Resolving Conflicts as a Leader

Resolving Conflicts as a Leader

Leaders are tasked with many different hats to wear, but one of the most significant responsibilities of a leader is to mediate and empower others to resolve their conflicts. These can range from disputes between colleagues or even employees having conflicts with management or upper-level employees.

Your job as a leader is one of great importance.

“Many leaders would rather avoid tension to create the appearance of harmony. What they don’t realize is that by avoiding tension all together they are unknowingly creating silos and internal disruption amongst employees.” (Forbes) The way you handle conflicts reflects on your character and the company culture you would like to portray.

While conflict resolution is never fun, it is crucial.

Genuine relationships, in and out of the office, are tested by conflict and the two parties’ ability to agree. After coming out on the other side, relationships tested by conflict are stronger and more trustworthy. “Effective leaders know that the most authentic relationships with their employees, clients, and external partners don’t truly begin until they experience some form of tension with them.”

As a leader, your job is to prepare other to face their conflict head-on with tact, grace, and impeccable timing.

If they address the conflict without enough evidence, it’s hard to have a solid foot to stand on. If they handle the conflict too late, they run the risk of others thinking you are trying to avoid it, which will not help them have influence in the workplace among their peers. “Timing is everything when it comes to managing conflict, and the best time to take action is when there is hard evidence/proof that an employee has a track record of wrongdoing that is negatively impacting the performance of others.” (Forbes)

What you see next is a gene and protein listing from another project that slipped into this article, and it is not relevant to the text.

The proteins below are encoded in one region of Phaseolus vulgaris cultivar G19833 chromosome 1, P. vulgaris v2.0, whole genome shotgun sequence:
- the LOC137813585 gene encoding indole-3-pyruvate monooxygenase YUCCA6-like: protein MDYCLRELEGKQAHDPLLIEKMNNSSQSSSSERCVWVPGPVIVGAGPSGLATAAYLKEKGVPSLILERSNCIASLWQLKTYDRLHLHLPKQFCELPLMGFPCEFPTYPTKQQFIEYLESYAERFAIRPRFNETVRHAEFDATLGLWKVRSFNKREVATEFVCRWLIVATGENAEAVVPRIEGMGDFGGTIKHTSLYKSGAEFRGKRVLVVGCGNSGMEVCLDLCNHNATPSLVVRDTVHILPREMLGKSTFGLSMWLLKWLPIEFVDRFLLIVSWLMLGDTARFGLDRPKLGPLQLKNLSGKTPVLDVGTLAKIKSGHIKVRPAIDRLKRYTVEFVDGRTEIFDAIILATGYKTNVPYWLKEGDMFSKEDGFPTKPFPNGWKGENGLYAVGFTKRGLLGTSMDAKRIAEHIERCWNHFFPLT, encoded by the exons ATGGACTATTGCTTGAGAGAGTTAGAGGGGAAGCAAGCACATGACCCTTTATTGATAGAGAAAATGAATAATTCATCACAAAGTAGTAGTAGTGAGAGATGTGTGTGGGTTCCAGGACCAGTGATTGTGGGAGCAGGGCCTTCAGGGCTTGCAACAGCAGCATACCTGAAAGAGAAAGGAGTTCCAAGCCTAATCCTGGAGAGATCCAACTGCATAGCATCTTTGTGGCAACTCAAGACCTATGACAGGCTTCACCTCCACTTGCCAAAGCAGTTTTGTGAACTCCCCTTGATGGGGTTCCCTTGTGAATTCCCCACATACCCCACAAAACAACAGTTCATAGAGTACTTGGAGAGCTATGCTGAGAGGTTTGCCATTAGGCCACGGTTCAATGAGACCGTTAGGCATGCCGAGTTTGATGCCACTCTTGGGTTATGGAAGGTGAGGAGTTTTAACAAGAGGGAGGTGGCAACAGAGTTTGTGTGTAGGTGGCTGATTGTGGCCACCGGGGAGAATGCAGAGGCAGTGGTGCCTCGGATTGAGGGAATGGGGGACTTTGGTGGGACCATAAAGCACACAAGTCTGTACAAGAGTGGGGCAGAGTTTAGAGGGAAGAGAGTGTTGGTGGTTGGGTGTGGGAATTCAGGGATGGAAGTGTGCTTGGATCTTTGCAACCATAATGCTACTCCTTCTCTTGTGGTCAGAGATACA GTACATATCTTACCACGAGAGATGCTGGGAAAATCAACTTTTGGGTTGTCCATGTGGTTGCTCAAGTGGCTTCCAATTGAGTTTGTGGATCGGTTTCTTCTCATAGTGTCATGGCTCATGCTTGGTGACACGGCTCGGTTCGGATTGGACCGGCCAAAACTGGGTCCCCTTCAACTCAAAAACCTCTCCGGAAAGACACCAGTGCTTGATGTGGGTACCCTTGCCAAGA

With the amount of diversity in today’s workplace, it is easy for there to be conflict.

Leaders have the unique responsibility of trying to see from others’ perspectives while working to empower other to resolve their conflict. When you try, you can always learn something from seeing something from another person’s point of view, even if you still disagree in the end. “Rather than impose your influence, hierarchy, or rank – respect the unique differences in people. Learn to see things from differing points of view so you can better understand how to empower other to avoid conflict in the future.” (Forbes)

In conclusion, empowering other to resolve conflict as a leader is a vital skill that you can grow as you get more experience. No matter what–it is never the best solution to ignore conflicts. Your team needs to know that you, as a leader, can mediate situations as necessary for the workplace to function smoothly and efficiently.